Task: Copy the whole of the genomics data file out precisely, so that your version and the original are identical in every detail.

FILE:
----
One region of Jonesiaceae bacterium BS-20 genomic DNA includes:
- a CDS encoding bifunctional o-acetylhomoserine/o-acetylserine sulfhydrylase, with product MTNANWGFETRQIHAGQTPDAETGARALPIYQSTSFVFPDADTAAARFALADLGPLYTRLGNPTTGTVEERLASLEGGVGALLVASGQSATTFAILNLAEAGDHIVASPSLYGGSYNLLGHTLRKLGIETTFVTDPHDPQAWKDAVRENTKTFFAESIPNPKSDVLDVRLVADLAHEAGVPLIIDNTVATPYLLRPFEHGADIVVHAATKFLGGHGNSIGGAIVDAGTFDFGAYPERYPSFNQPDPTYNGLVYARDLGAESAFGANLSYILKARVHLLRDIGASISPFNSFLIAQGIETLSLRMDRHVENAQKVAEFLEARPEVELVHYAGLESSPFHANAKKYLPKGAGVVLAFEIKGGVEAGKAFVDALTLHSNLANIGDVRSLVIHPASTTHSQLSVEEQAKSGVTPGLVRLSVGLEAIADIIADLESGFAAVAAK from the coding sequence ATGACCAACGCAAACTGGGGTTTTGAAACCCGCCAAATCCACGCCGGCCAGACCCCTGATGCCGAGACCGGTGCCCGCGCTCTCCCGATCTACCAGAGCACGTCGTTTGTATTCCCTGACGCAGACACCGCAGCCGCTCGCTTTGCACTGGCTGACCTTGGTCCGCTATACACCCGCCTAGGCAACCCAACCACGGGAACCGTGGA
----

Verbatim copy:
One region of Jonesiaceae bacterium BS-20 genomic DNA includes:
- a CDS encoding bifunctional o-acetylhomoserine/o-acetylserine sulfhydrylase, with product MTNANWGFETRQIHAGQTPDAETGARALPIYQSTSFVFPDADTAAARFALADLGPLYTRLGNPTTGTVEERLASLEGGVGALLVASGQSATTFAILNLAEAGDHIVASPSLYGGSYNLLGHTLRKLGIETTFVTDPHDPQAWKDAVRENTKTFFAESIPNPKSDVLDVRLVADLAHEAGVPLIIDNTVATPYLLRPFEHGADIVVHAATKFLGGHGNSIGGAIVDAGTFDFGAYPERYPSFNQPDPTYNGLVYARDLGAESAFGANLSYILKARVHLLRDIGASISPFNSFLIAQGIETLSLRMDRHVENAQKVAEFLEARPEVELVHYAGLESSPFHANAKKYLPKGAGVVLAFEIKGGVEAGKAFVDALTLHSNLANIGDVRSLVIHPASTTHSQLSVEEQAKSGVTPGLVRLSVGLEAIADIIADLESGFAAVAAK from the coding sequence ATGACCAACGCAAACTGGGGTTTTGAAACCCGCCAAATCCACGCCGGCCAGACCCCTGATGCCGAGACCGGTGCCCGCGCTCTCCCGATCTACCAGAGCACGTCGTTTGTATTCCCTGACGCAGACACCGCAGCCGCTCGCTTTGCACTGGCTGACCTTGGTCCGCTATACACCCGCCTAGGCAACCCAACCACGGGAACCGTGGA